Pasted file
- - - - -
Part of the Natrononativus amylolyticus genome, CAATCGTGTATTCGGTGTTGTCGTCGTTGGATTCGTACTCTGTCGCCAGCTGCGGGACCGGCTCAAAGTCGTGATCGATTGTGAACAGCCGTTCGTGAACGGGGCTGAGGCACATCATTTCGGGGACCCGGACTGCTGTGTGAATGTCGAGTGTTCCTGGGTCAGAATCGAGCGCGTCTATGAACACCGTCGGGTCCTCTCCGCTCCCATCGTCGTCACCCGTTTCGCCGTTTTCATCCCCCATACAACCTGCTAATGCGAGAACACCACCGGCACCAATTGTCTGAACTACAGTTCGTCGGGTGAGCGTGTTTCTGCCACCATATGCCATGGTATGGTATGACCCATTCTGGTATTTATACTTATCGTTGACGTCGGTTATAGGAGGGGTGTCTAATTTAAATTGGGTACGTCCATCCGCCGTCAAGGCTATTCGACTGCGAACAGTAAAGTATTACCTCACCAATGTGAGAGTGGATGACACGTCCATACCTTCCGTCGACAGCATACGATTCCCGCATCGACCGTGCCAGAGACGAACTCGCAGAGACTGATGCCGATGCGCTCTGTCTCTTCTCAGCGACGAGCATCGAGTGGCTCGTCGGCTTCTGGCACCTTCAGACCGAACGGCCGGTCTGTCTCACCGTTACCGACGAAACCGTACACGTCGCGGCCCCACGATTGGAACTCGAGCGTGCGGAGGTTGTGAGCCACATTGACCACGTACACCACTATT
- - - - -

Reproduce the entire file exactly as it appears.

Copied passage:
Part of the Natrononativus amylolyticus genome, CAATCGTGTATTCGGTGTTGTCGTCGTTGGATTCGTACTCTGTCGCCAGCTGCGGGACCGGCTCAAAGTCGTGATCGATTGTGAACAGCCGTTCGTGAACGGGGCTGAGGCACATCATTTCGGGGACCCGGACTGCTGTGTGAATGTCGAGTGTTCCTGGGTCAGAATCGAGCGCGTCTATGAACACCGTCGGGTCCTCTCCGCTCCCATCGTCGTCACCCGTTTCGCCGTTTTCATCCCCCATACAACCTGCTAATGCGAGAACACCACCGGCACCAATTGTCTGAACTACAGTTCGTCGGGTGAGCGTGTTTCTGCCACCATATGCCATGGTATGGTATGACCCATTCTGGTATTTATACTTATCGTTGACGTCGGTTATAGGAGGGGTGTCTAATTTAAATTGGGTACGTCCATCCGCCGTCAAGGCTATTCGACTGCGAACAGTAAAGTATTACCTCACCAATGTGAGAGTGGATGACACGTCCATACCTTCCGTCGACAGCATACGATTCCCGCATCGACCGTGCCAGAGACGAACTCGCAGAGACTGATGCCGATGCGCTCTGTCTCTTCTCAGCGACGAGCATCGAGTGGCTCGTCGGCTTCTGGCACCTTCAGACCGAACGGCCGGTCTGTCTCACCGTTACCGACGAAACCGTACACGTCGCGGCCCCACGATTGGAACTCGAGCGTGCGGAGGTTGTGAGCCACATTGACCACGTACACCACTATT